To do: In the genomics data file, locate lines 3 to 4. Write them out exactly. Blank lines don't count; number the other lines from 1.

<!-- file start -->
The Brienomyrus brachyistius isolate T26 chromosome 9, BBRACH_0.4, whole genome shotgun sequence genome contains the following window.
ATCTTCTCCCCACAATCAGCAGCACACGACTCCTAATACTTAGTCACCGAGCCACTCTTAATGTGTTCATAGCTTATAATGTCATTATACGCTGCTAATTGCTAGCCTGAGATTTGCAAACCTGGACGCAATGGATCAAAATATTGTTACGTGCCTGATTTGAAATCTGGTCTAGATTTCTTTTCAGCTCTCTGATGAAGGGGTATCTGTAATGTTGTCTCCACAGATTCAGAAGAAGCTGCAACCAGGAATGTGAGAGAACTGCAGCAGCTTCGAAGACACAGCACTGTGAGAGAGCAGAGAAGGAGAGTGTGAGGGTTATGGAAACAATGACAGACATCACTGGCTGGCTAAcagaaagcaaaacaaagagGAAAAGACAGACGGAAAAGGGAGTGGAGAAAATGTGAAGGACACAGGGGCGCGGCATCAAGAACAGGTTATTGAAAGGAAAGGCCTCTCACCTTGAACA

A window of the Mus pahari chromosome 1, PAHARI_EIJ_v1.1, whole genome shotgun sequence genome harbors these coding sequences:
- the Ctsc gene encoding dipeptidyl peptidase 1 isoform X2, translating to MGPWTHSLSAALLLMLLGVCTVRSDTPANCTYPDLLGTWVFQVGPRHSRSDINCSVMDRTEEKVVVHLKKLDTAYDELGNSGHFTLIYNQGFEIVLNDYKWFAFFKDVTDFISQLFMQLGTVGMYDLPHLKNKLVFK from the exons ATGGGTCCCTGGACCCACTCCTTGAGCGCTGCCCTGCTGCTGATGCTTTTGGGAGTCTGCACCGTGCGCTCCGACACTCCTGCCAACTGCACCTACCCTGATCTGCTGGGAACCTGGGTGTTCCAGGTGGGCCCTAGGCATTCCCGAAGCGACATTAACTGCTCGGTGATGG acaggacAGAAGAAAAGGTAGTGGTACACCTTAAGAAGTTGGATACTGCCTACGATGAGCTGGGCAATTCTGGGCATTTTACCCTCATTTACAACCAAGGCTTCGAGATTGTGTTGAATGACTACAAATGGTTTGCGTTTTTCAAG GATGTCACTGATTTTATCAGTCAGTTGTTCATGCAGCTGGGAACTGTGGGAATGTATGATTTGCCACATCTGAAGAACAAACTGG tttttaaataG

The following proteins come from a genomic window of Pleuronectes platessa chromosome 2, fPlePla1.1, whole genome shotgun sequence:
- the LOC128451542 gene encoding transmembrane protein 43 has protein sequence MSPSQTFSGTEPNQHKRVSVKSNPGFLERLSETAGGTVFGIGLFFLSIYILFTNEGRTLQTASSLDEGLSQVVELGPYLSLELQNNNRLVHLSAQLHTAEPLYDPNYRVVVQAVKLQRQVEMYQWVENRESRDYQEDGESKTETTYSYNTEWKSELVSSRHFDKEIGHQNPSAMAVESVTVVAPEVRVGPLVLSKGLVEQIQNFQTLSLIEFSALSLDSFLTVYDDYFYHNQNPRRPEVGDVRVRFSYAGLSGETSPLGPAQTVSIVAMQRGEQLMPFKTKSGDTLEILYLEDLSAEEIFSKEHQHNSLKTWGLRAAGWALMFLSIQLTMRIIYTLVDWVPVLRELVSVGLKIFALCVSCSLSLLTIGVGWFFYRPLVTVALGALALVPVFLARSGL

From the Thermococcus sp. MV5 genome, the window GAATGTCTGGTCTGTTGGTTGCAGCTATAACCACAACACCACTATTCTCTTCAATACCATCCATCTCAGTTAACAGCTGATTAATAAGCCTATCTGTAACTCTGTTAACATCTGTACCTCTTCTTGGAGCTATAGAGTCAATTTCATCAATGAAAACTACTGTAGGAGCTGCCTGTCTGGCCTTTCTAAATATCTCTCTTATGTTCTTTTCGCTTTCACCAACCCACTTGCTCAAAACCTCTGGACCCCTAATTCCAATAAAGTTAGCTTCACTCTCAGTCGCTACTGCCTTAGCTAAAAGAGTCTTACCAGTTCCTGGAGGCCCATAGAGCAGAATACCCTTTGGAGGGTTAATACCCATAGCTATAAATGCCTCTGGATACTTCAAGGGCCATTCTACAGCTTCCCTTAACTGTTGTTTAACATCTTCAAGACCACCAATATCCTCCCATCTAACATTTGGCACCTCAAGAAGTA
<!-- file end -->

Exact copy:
A window of the Mus pahari chromosome 1, PAHARI_EIJ_v1.1, whole genome shotgun sequence genome harbors these coding sequences:
- the Ctsc gene encoding dipeptidyl peptidase 1 isoform X2, translating to MGPWTHSLSAALLLMLLGVCTVRSDTPANCTYPDLLGTWVFQVGPRHSRSDINCSVMDRTEEKVVVHLKKLDTAYDELGNSGHFTLIYNQGFEIVLNDYKWFAFFKDVTDFISQLFMQLGTVGMYDLPHLKNKLVFK from the exons ATGGGTCCCTGGACCCACTCCTTGAGCGCTGCCCTGCTGCTGATGCTTTTGGGAGTCTGCACCGTGCGCTCCGACACTCCTGCCAACTGCACCTACCCTGATCTGCTGGGAACCTGGGTGTTCCAGGTGGGCCCTAGGCATTCCCGAAGCGACATTAACTGCTCGGTGATGG acaggacAGAAGAAAAGGTAGTGGTACACCTTAAGAAGTTGGATACTGCCTACGATGAGCTGGGCAATTCTGGGCATTTTACCCTCATTTACAACCAAGGCTTCGAGATTGTGTTGAATGACTACAAATGGTTTGCGTTTTTCAAG GATGTCACTGATTTTATCAGTCAGTTGTTCATGCAGCTGGGAACTGTGGGAATGTATGATTTGCCACATCTGAAGAACAAACTGG tttttaaataG